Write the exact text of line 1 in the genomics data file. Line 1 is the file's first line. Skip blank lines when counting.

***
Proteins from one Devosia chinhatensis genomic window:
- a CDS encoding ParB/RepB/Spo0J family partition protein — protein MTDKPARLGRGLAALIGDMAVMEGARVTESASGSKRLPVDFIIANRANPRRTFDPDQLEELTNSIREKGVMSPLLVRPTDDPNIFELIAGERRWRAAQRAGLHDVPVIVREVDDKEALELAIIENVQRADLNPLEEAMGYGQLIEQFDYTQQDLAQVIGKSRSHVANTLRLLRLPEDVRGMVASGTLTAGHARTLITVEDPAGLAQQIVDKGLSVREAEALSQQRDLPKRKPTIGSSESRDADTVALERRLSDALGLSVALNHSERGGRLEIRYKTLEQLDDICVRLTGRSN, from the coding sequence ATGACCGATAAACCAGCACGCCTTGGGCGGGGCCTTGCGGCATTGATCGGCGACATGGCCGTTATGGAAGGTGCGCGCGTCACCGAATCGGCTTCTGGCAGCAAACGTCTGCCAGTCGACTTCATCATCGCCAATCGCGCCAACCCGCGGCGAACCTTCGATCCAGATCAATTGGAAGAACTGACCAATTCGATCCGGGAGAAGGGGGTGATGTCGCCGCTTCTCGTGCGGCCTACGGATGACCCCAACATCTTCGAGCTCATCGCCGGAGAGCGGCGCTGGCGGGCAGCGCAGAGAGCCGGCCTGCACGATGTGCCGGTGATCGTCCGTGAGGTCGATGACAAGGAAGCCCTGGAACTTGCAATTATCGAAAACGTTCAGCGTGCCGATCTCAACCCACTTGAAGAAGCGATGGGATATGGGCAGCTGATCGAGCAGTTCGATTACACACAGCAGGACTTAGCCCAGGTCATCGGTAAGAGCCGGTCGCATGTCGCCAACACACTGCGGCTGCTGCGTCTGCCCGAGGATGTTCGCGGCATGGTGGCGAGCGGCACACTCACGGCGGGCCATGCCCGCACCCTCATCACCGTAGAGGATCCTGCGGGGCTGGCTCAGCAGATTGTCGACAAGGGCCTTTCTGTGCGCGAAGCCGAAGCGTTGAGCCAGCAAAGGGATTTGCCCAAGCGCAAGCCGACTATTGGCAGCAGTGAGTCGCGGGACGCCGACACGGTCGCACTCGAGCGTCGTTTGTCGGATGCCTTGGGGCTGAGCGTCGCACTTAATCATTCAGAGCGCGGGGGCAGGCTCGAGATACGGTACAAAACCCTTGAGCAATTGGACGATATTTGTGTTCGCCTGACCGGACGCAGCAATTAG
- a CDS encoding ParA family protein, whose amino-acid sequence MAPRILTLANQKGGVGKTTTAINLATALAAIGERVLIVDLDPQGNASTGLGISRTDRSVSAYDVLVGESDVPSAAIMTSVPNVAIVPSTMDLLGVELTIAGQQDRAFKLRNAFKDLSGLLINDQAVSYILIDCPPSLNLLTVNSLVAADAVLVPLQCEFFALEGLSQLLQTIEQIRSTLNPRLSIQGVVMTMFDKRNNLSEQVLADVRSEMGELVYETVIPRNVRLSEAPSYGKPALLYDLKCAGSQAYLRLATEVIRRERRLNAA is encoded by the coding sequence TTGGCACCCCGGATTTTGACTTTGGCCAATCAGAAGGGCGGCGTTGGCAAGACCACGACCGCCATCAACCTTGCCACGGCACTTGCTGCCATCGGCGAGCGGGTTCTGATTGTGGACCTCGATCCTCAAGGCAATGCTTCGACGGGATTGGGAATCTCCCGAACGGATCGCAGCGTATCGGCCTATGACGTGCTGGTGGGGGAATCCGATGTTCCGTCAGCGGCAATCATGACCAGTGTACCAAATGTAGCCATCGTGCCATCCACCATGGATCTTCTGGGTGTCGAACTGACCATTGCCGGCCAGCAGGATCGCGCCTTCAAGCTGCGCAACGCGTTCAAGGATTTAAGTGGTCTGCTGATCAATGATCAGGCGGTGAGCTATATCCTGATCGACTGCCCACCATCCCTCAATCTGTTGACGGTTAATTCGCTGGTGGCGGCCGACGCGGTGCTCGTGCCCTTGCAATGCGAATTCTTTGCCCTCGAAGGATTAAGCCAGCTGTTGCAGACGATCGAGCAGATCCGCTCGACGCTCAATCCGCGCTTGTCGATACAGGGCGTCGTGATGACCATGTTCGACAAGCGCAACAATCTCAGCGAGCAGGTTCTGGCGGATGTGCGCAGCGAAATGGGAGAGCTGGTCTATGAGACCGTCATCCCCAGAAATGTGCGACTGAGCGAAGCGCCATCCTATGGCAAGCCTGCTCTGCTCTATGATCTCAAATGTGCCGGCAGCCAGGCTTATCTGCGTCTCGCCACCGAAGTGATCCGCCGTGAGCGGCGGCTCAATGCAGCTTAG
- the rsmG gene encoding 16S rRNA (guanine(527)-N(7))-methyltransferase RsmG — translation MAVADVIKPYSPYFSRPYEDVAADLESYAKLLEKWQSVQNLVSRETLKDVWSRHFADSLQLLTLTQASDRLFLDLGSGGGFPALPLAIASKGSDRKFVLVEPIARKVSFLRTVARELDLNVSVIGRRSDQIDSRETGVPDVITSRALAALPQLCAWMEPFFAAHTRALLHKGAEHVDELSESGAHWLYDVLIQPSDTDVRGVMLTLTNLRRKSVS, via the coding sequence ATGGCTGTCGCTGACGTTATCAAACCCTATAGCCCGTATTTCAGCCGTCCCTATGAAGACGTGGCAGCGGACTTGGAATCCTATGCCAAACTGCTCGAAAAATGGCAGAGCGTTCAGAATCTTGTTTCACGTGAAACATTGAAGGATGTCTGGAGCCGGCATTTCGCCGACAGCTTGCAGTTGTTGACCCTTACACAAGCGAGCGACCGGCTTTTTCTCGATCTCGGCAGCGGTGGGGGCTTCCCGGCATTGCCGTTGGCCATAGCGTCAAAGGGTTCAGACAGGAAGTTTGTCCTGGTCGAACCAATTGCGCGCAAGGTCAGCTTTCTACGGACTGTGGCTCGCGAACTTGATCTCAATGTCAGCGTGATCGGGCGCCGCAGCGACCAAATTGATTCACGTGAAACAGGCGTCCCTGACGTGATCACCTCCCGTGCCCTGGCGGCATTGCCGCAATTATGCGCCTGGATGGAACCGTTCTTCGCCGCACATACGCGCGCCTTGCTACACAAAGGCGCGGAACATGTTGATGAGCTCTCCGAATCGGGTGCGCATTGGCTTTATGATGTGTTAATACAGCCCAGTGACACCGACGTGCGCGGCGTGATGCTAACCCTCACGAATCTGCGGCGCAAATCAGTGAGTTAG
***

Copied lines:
Proteins from one Devosia chinhatensis genomic window: